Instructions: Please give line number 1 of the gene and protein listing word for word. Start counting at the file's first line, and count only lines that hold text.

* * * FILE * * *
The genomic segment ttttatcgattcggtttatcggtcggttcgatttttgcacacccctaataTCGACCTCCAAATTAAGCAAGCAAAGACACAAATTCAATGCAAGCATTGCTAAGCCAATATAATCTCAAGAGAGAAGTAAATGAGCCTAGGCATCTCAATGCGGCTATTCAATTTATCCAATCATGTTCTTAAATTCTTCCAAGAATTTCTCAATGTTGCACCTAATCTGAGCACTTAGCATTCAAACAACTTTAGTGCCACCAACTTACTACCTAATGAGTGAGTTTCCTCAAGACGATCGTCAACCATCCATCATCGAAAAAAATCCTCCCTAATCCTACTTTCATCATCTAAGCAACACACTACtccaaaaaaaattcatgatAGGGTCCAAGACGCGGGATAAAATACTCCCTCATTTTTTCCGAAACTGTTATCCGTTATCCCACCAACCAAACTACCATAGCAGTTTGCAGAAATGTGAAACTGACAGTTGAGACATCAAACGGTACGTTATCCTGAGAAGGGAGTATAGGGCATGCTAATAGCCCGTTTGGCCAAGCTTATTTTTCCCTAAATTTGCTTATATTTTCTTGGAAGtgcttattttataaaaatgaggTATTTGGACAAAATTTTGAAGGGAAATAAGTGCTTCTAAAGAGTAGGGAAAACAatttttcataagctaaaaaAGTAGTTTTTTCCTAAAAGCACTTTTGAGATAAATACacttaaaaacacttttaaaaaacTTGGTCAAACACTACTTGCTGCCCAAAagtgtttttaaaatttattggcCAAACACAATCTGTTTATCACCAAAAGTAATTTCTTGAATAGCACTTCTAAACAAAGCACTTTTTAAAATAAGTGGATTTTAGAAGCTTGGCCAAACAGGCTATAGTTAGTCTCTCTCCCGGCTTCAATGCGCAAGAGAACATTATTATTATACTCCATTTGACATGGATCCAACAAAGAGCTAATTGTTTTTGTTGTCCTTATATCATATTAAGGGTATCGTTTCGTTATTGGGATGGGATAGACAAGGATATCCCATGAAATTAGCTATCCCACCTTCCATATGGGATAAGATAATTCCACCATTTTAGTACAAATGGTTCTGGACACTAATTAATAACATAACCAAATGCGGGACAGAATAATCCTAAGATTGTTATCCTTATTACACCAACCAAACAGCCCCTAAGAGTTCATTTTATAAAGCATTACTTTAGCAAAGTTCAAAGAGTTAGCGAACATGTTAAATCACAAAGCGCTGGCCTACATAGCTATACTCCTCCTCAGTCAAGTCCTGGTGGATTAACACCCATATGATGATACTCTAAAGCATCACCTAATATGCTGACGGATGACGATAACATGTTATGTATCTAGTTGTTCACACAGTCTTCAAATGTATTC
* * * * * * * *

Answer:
The genomic segment ttttatcgattcggtttatcggtcggttcgatttttgcacacccctaataTCGACCTCCAAATTAAGCAAGCAAAGACACAAATTCAATGCAAGCATTGCTAAGCCAATATAATCTCAAGAGAGAAGTAAATGAGCCTAGGCATCTCAATGCGGCTATTCAATTTATCCAATCATGTTCTTAAATTCTTCCAAGAATTTCTCAATGTTGCACCTAATCTGAGCACTTAGCATTCAAACAACTTTAGTGCCACCAACTTACTACCTAATGAGTGAGTTTCCTCAAGACGATCGTCAACCATCCATCATCGAAAAAAATCCTCCCTAATCCTACTTTCATCATCTAAGCAACACACTACtccaaaaaaaattcatgatAGGGTCCAAGACGCGGGATAAAATACTCCCTCATTTTTTCCGAAACTGTTATCCGTTATCCCACCAACCAAACTACCATAGCAGTTTGCAGAAATGTGAAACTGACAGTTGAGACATCAAACGGTACGTTATCCTGAGAAGGGAGTATAGGGCATGCTAATAGCCCGTTTGGCCAAGCTTATTTTTCCCTAAATTTGCTTATATTTTCTTGGAAGtgcttattttataaaaatgaggTATTTGGACAAAATTTTGAAGGGAAATAAGTGCTTCTAAAGAGTAGGGAAAACAatttttcataagctaaaaaAGTAGTTTTTTCCTAAAAGCACTTTTGAGATAAATACacttaaaaacacttttaaaaaacTTGGTCAAACACTACTTGCTGCCCAAAagtgtttttaaaatttattggcCAAACACAATCTGTTTATCACCAAAAGTAATTTCTTGAATAGCACTTCTAAACAAAGCACTTTTTAAAATAAGTGGATTTTAGAAGCTTGGCCAAACAGGCTATAGTTAGTCTCTCTCCCGGCTTCAATGCGCAAGAGAACATTATTATTATACTCCATTTGACATGGATCCAACAAAGAGCTAATTGTTTTTGTTGTCCTTATATCATATTAAGGGTATCGTTTCGTTATTGGGATGGGATAGACAAGGATATCCCATGAAATTAGCTATCCCACCTTCCATATGGGATAAGATAATTCCACCATTTTAGTACAAATGGTTCTGGACACTAATTAATAACATAACCAAATGCGGGACAGAATAATCCTAAGATTGTTATCCTTATTACACCAACCAAACAGCCCCTAAGAGTTCATTTTATAAAGCATTACTTTAGCAAAGTTCAAAGAGTTAGCGAACATGTTAAATCACAAAGCGCTGGCCTACATAGCTATACTCCTCCTCAGTCAAGTCCTGGTGGATTAACACCCATATGATGATACTCTAAAGCATCACCTAATATGCTGACGGATGACGATAACATGTTATGTATCTAGTTGTTCACACAGTCTTCAAATGTATTC